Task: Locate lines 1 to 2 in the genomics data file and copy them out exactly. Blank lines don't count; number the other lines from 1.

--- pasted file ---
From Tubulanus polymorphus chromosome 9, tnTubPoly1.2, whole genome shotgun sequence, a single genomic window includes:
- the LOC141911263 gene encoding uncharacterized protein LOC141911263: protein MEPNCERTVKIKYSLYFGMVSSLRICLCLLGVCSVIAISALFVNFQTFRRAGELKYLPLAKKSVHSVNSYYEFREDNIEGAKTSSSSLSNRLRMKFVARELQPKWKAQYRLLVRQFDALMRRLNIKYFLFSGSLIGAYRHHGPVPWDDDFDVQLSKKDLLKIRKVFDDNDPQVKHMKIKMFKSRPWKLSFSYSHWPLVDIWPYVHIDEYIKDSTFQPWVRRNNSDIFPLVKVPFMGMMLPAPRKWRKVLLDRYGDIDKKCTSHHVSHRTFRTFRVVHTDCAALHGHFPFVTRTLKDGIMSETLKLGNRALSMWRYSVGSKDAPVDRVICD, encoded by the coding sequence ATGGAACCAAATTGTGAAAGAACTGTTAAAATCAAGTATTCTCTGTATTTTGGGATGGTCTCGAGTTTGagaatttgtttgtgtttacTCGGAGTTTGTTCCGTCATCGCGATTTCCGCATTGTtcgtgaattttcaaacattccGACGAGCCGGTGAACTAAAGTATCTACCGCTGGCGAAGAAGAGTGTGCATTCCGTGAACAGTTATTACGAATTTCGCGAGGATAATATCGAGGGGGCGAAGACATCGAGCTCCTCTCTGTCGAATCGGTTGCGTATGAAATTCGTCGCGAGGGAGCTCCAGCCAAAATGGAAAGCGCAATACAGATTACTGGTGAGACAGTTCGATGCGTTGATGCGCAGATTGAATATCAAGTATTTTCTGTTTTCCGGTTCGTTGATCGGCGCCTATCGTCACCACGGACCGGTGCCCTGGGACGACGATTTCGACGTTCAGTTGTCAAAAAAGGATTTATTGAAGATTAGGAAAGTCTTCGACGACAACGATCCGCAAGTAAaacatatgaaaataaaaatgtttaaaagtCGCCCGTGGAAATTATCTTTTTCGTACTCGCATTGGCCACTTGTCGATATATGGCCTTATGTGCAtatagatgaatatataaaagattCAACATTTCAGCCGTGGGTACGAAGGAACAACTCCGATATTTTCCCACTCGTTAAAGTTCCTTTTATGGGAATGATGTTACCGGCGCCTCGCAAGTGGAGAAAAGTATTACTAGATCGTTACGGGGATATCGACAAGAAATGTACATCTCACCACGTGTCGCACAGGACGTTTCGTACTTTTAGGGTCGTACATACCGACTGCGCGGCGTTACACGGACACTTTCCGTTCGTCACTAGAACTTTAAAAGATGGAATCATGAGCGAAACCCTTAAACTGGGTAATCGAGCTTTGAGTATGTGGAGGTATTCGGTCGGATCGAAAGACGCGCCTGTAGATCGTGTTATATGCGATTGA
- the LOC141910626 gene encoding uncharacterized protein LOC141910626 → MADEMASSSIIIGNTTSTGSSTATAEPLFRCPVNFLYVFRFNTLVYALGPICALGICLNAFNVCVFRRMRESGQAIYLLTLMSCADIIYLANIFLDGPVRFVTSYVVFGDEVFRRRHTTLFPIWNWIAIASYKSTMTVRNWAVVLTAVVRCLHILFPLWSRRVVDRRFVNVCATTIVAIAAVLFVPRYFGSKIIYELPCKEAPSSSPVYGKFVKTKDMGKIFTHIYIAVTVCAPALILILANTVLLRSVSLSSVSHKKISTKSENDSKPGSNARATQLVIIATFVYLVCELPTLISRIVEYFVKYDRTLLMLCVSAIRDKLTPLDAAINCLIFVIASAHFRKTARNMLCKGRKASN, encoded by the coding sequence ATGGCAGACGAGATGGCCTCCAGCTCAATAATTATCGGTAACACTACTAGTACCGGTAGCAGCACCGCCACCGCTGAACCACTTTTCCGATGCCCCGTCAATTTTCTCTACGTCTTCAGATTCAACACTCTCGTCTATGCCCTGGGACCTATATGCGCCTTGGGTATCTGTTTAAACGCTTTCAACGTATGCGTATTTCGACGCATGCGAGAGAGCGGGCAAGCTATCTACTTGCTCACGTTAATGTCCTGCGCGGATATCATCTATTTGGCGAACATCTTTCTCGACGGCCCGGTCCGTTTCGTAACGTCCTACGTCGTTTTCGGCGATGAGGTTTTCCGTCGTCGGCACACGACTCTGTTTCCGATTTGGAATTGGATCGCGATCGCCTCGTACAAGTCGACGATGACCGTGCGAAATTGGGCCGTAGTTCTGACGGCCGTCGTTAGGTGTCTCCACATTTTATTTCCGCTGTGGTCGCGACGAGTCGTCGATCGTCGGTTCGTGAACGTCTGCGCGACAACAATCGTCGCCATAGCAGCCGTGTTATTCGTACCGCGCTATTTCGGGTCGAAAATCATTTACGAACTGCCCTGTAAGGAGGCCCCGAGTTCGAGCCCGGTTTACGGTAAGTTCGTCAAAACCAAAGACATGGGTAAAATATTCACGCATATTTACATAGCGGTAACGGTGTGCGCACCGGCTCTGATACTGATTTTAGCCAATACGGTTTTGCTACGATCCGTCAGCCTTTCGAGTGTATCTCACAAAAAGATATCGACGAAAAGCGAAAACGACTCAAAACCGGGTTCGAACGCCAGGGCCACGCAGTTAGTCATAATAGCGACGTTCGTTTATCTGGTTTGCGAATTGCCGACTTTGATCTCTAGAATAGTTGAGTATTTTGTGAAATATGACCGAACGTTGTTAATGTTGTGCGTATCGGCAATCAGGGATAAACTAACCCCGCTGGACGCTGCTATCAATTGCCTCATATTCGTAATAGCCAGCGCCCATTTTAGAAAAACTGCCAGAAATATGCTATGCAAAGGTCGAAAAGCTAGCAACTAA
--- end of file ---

From Tubulanus polymorphus chromosome 9, tnTubPoly1.2, whole genome shotgun sequence, a single genomic window includes:
- the LOC141911263 gene encoding uncharacterized protein LOC141911263: protein MEPNCERTVKIKYSLYFGMVSSLRICLCLLGVCSVIAISALFVNFQTFRRAGELKYLPLAKKSVHSVNSYYEFREDNIEGAKTSSSSLSNRLRMKFVARELQPKWKAQYRLLVRQFDALMRRLNIKYFLFSGSLIGAYRHHGPVPWDDDFDVQLSKKDLLKIRKVFDDNDPQVKHMKIKMFKSRPWKLSFSYSHWPLVDIWPYVHIDEYIKDSTFQPWVRRNNSDIFPLVKVPFMGMMLPAPRKWRKVLLDRYGDIDKKCTSHHVSHRTFRTFRVVHTDCAALHGHFPFVTRTLKDGIMSETLKLGNRALSMWRYSVGSKDAPVDRVICD, encoded by the coding sequence ATGGAACCAAATTGTGAAAGAACTGTTAAAATCAAGTATTCTCTGTATTTTGGGATGGTCTCGAGTTTGagaatttgtttgtgtttacTCGGAGTTTGTTCCGTCATCGCGATTTCCGCATTGTtcgtgaattttcaaacattccGACGAGCCGGTGAACTAAAGTATCTACCGCTGGCGAAGAAGAGTGTGCATTCCGTGAACAGTTATTACGAATTTCGCGAGGATAATATCGAGGGGGCGAAGACATCGAGCTCCTCTCTGTCGAATCGGTTGCGTATGAAATTCGTCGCGAGGGAGCTCCAGCCAAAATGGAAAGCGCAATACAGATTACTGGTGAGACAGTTCGATGCGTTGATGCGCAGATTGAATATCAAGTATTTTCTGTTTTCCGGTTCGTTGATCGGCGCCTATCGTCACCACGGACCGGTGCCCTGGGACGACGATTTCGACGTTCAGTTGTCAAAAAAGGATTTATTGAAGATTAGGAAAGTCTTCGACGACAACGATCCGCAAGTAAaacatatgaaaataaaaatgtttaaaagtCGCCCGTGGAAATTATCTTTTTCGTACTCGCATTGGCCACTTGTCGATATATGGCCTTATGTGCAtatagatgaatatataaaagattCAACATTTCAGCCGTGGGTACGAAGGAACAACTCCGATATTTTCCCACTCGTTAAAGTTCCTTTTATGGGAATGATGTTACCGGCGCCTCGCAAGTGGAGAAAAGTATTACTAGATCGTTACGGGGATATCGACAAGAAATGTACATCTCACCACGTGTCGCACAGGACGTTTCGTACTTTTAGGGTCGTACATACCGACTGCGCGGCGTTACACGGACACTTTCCGTTCGTCACTAGAACTTTAAAAGATGGAATCATGAGCGAAACCCTTAAACTGGGTAATCGAGCTTTGAGTATGTGGAGGTATTCGGTCGGATCGAAAGACGCGCCTGTAGATCGTGTTATATGCGATTGA